Correct answer is Option (A).
Explanation :
Query 1 and Query 3 are giving exactly same result i.e identical rows. Similarly, Query 2 and Query 4 are also giving identical rows. But all the 4 queries are same in terms of identical row sets.
Identical row Set  it means a set in which all elements (here rows) are same but no duplicate rows are present. Since it is defined in terms of set, and set don't allow duplicate entries.
So all the query will give same identical row set but (Q1,Q3) will give same rows and (Q2,Q4) will give same rows.
Lets take an example:
Table ENROLLED
STUDENT

COURSE 
A 
1 
A 
2 
B 
1 
B 
2 
C 
1 
C 
2 
Table PAID
STUDENT

AMOUNT

A 
10 
B 
11 
C 
12 
Query1:
select student from enrolled where student in (select student from paid)
Output  inner query (a,b,c) Final result (a,a,b,b,c,c)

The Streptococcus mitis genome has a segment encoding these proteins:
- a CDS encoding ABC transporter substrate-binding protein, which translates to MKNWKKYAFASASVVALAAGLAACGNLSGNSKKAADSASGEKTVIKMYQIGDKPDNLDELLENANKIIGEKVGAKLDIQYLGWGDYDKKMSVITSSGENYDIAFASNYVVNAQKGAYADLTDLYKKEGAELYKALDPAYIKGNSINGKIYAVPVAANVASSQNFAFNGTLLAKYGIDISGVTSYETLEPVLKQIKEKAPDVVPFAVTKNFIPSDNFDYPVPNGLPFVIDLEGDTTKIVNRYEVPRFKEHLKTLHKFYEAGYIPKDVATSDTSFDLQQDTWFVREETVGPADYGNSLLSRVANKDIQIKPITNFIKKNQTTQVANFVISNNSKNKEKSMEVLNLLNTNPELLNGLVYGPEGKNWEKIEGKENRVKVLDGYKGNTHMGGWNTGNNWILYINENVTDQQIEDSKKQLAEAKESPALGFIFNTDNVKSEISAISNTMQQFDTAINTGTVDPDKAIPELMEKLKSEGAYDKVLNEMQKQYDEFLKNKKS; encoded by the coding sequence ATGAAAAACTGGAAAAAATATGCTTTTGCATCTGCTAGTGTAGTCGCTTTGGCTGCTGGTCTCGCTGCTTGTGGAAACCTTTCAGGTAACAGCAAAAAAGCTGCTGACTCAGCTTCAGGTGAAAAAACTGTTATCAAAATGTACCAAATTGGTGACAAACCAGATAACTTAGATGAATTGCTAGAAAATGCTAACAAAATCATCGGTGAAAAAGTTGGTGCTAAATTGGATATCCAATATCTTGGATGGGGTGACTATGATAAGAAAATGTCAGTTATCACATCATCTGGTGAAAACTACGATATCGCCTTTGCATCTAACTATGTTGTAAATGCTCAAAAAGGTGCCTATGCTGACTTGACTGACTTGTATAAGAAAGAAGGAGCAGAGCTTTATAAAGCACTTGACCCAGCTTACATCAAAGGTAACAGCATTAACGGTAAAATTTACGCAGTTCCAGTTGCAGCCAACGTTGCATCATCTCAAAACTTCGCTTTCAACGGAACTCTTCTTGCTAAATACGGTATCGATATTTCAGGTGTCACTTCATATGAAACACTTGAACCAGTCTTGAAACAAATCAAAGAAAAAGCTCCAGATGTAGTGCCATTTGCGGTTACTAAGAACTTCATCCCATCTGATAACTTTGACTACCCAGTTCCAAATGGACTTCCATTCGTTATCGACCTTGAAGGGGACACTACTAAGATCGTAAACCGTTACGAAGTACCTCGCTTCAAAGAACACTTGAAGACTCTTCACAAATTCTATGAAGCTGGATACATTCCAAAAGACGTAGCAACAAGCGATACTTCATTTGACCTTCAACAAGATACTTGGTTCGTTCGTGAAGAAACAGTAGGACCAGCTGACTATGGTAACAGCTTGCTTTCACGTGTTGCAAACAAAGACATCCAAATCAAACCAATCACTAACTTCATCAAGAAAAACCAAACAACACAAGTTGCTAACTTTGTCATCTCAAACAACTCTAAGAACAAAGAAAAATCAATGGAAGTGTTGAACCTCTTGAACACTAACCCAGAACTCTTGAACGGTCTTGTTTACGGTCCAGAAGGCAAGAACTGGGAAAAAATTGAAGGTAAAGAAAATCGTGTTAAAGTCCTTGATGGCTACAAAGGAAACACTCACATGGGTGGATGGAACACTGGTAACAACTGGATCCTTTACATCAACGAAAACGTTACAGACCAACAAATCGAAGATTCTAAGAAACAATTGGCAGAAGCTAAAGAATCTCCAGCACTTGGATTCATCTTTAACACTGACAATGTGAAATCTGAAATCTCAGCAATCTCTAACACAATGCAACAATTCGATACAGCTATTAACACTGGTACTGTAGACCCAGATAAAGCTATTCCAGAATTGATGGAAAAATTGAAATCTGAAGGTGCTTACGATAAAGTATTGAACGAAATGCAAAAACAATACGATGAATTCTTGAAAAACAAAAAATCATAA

Query2:
select student from paid where student in (select student from enrolled)
Output  inner query (a,a,b,b,c,c) Final result (a,b,c)
Query3:
select E.student from enrolled E, paid P where E.student = P.student
Output 1st Cartesian product of (Enrolled , Paid) . Then Final result (a,a,b,b,c,c)
Query4:
select student from paid where exists
(select * from enrolled where enrolled.student = paid.student)
Output It's a corelated subquery. So, a tuple of paid is selected even if there is atleast 1 tuple in enrolled table such that there is match in student attribute. Final result (a,b,c)
Thus, no of rows may be different. But Row set of all the query is (a,b,c).
Answer is option 1: All queries return identical row sets for any database